APOPKA, Fla. - Sounds of destruction and particles of dust filled the air in south Apopka.
Demolition crews made way for a new school at the site of Phyllis Wheatley Elementary for the first time in six decades.
"Just to ride by and see it being demolished, it's sad but to know it's being upgraded to something
else, it's a great feeling," Scott said.
The piles of concrete and twisted metal are remnants of a school many say should have been replaced years ago.
Eyewitness News first exposed pest problems, dirty ceiling tiles in classrooms and rusted pipes throughout the building in February.
In the piles of debris could be spotted old school supplies like papers and notebooks, even an old desk chair.
All will be replaced with new equipment when the new school opens.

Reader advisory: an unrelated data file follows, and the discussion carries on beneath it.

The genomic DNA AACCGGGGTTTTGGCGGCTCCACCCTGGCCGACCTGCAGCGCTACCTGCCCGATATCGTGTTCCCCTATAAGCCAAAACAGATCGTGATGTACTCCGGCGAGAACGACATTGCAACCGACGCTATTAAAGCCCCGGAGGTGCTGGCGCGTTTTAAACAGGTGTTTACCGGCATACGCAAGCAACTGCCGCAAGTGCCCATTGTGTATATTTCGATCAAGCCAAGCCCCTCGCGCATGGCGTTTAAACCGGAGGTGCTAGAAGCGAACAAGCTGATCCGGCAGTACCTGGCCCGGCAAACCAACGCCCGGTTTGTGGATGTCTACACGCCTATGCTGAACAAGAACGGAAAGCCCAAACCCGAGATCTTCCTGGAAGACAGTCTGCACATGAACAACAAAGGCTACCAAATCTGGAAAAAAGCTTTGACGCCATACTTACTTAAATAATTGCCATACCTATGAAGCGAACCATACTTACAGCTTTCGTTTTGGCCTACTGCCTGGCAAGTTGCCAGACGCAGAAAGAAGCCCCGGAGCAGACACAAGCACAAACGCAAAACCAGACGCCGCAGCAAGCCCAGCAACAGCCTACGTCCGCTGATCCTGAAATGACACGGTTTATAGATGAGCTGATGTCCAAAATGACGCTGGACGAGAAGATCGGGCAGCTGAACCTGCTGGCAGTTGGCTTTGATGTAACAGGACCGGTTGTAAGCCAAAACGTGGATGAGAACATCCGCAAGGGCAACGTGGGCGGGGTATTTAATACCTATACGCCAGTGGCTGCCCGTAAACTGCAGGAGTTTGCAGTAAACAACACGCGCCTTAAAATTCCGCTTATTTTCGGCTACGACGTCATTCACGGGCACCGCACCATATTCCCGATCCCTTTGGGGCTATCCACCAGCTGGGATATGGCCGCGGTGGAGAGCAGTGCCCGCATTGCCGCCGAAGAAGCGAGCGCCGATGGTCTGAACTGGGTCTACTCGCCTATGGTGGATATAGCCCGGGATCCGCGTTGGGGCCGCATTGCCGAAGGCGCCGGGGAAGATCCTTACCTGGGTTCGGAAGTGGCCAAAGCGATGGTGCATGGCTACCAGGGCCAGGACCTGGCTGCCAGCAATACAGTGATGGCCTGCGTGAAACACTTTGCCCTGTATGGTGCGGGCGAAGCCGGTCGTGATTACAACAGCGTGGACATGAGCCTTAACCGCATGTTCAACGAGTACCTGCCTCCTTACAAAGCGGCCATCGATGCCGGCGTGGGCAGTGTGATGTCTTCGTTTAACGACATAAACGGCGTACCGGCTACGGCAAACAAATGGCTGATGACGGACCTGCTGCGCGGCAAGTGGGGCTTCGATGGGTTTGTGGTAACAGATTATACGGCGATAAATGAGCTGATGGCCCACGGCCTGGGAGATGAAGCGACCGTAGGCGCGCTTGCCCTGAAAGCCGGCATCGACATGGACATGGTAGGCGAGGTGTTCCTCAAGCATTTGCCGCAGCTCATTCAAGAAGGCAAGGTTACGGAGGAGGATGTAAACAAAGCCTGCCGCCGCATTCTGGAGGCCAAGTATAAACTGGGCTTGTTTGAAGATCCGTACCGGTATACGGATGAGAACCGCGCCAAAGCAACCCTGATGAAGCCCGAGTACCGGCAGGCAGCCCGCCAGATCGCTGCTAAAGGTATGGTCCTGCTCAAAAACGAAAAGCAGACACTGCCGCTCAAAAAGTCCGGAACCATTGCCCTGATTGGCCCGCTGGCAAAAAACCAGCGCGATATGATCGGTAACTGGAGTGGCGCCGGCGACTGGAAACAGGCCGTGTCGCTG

"Certainly the children in south Apopka needed a state of the art building to compete for jobs in the 21st century," Orange County school board member Christine Moore said.
The project is expected to be the fastest rebuild in district history.
Crews used an old beam like a broom, scraping a clean slate for a site that's been a staple for generations.
"It has been a stepping stone in the community for hundreds of families and we love Wheatley," Barbara Barnes said.
Wheatley Elementary demolished to make way for new school building
Teachers disciplined after giving student ‘most likely to become a…
Top education official resigns before Congress hearing
Former allies on school choice now divided by Trump budget
Fate of program for disabled children rests with Gov. Scott